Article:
His character embodies the profound closing words of the series better than anyone else, "..there can always be second chances, even for people like us." I would feel a large void without the portrayal of his strong work ethic, his honesty, his keen insights, his humor, or his faults.

            As to Mr. Trollheart's argument, Garabaldi's constant presence in "the historical reinactment" makes him seem like an amalgamated character if you really want to jump into the story. He is sometime more observer than actor. His viewpoint is the viewpoint for the audience. Garabaldi is our eyes.
            What a wonderful world you live in. -
            Yeah, well, the rent is cheap, the pay is decent and I get to make my own hours.

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            • #7
              Wow Jan, that really surprised me to hear you say that about Garibaldi!

              But I too have to respectfully disagree. As Both Glindross and Trolheart have said, more than anyone else Garibaldi is the everyman character. The guy that is grumpy in the morning, has indigestion, buys shoes that pinch his feet, has the cynical intelligence to find unquestioning loyalty a bit suspect.

              Don't forget, he really is the human heart of the show in which one of his friends is the strongest telepath alive EVER, another three of his friends are part of a triumvirate that look after over 1000 years of history - one of whom has even travelled back in time to become a Minbari messiah figure - another of his friends had a change of mind so profound that he managed to save an entire species from extinction.

              And still he is capable of flashes of brilliance that are all his own. Even surrounded by all these extraordinary people, he too can also profoundly move and change history through persistance, natural and world-wise intelligence, stubborness and out-and-out sheer guts.

              You mentioned him failing to stop the plot to kill the President, though you concede that it was not his fault - he had been shot in the back after all! So...what? Now anyonelse who had had their flesh burned off down to the spine and had most of their internal organs cooked medium rare would have just keeled over and died.

              Not Garibaldi. With what so easily have turned out ot be his last breaths, he dragged himself to where he could be seen and to try to pass on the information.

              The Shadow War? He didn't really do much during this conflict, or did he? Hang on....whilst everything else was going "...to hell in a hand basket..." he not only taught himself to read an entirely alien (literally) language to such an extent that he comprehend the nuances within it (even if he still needed a translatioon every so often) with this newly aquired skill he uncovered a vital, VITAL, element that if fighting without it, the Forces Of Light would have been a cloud of hot gas and debris very quickly...but with this information, the importance of telepaths against the Shadows meant that the FOL fought the shadows to a standstill.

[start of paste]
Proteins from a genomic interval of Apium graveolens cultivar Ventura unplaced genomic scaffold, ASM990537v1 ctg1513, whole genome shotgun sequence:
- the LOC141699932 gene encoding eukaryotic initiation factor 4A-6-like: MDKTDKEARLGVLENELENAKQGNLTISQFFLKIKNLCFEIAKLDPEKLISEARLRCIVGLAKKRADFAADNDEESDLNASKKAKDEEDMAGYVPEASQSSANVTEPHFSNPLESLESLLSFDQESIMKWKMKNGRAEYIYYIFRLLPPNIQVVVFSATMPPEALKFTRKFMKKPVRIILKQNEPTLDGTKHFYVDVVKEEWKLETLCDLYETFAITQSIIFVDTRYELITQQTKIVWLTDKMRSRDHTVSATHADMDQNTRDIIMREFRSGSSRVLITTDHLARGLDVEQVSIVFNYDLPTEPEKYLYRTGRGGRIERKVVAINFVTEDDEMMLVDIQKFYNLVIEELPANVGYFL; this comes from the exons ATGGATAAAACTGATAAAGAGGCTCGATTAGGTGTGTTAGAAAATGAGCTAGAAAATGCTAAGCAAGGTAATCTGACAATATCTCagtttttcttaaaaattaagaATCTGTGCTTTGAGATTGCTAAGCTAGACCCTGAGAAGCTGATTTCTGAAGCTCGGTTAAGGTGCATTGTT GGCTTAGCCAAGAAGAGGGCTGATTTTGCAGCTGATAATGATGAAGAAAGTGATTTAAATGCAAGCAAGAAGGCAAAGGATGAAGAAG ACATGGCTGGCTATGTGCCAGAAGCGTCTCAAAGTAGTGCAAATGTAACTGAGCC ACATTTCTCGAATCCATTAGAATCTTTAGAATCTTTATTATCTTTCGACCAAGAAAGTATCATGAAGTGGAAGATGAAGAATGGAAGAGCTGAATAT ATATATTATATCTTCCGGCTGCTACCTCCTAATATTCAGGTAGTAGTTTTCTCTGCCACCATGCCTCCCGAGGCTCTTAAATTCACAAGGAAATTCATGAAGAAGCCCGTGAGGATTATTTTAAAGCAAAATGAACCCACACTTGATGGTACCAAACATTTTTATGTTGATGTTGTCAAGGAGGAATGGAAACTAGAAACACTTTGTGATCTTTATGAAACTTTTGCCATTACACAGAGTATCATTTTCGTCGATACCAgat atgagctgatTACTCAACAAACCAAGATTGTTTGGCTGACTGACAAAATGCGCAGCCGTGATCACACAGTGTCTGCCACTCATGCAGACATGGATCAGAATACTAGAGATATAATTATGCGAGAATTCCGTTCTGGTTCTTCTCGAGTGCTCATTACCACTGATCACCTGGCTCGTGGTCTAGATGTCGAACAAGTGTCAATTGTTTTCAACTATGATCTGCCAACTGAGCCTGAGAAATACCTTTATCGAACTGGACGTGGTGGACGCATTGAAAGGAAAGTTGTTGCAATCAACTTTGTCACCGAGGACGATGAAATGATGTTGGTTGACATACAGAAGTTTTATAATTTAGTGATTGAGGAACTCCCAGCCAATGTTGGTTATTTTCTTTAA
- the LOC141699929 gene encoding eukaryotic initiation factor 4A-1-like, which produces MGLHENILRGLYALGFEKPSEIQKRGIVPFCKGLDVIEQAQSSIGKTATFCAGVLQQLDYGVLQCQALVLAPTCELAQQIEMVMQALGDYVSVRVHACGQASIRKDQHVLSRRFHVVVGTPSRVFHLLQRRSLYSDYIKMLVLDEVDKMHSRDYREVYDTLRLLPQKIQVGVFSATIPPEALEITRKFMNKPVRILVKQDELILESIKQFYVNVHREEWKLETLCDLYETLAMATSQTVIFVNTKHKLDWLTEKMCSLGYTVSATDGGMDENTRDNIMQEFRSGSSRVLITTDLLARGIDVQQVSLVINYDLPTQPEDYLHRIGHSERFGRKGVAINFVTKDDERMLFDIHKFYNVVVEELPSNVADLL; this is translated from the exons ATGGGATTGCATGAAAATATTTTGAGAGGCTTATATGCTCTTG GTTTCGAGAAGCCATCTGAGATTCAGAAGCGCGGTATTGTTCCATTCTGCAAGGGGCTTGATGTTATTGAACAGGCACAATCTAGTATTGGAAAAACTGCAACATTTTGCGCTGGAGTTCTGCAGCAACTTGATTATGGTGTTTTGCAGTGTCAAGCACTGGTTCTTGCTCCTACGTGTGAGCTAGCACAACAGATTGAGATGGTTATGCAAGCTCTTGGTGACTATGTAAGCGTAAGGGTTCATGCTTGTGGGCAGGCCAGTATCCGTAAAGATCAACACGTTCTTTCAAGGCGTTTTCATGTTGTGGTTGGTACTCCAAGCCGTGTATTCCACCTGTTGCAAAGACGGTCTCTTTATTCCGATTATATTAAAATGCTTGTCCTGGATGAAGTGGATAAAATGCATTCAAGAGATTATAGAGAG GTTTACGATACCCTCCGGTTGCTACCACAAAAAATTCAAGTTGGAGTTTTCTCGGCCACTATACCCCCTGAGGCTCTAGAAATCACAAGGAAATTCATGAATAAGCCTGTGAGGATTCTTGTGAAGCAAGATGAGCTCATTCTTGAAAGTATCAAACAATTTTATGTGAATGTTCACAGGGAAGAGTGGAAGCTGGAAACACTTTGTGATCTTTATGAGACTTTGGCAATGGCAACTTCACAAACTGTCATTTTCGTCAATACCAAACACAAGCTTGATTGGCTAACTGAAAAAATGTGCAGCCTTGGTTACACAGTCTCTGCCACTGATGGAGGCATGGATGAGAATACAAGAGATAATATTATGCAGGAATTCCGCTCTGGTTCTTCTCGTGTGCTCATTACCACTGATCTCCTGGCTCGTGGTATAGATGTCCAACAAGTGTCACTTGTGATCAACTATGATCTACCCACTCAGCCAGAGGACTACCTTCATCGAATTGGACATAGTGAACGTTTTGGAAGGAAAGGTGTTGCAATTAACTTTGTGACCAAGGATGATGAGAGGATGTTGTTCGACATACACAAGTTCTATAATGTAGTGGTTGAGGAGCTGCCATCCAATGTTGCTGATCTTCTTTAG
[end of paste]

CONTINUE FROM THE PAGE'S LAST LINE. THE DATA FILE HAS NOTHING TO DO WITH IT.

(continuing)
Garibaldi did that. Just him. The tactical genius missed it, the hybrid religeous leader missed it, even though she'd had a huge clue dangled in front of her even the super telepath missed it. But not Garibaldi. Through his mind, his perception and his determination to just not quit.
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              • #8
                Gang, it's perfectly okay to disagree with me, I don't mind.

                Now the thing is, I never said Garibaldi wasn't important. Of course he was. But the question put before us was:

                ... but I would like to put forward the theory that it is also the story of Michael Garibaldi.
                ...and I've got to say that no, it wasn't. Just as it wasn't the story of Franklin or Lyta or Major Atumbe (well, one assumes, at least ). Important, yes, of course. Often with key parts to the story. But not nearly as central to the fate of the universe as John/Delenn or Londo/G'kar whose actions changed the face of the entire political landscape in the B5 universe.

                Now, once he took over Edgars Industries, Garibaldi may well have achieved that kind of influence. But we haven't seen that series yet.

                Jan
                "As empathy spreads, civilization spreads. As empathy contracts, civilization contracts...as we're seeing now.

                Comment


                • #9
                  Well it's nice to see people in general here have a real appreciation for a "working-class hero", and I think it's tribute both to JMS's writing of the character, and of course to Jerry Doyle's portrayal of him that Garibaldi, a self-confessed "ordinary guy" could rise to such heights, have such an important part in the story of Babylon 5, and leave such an indelible impression in our minds and hearts. Can you think of an "ordinary" character in any other series who had this sort of effect, both on the storyline and the viewer?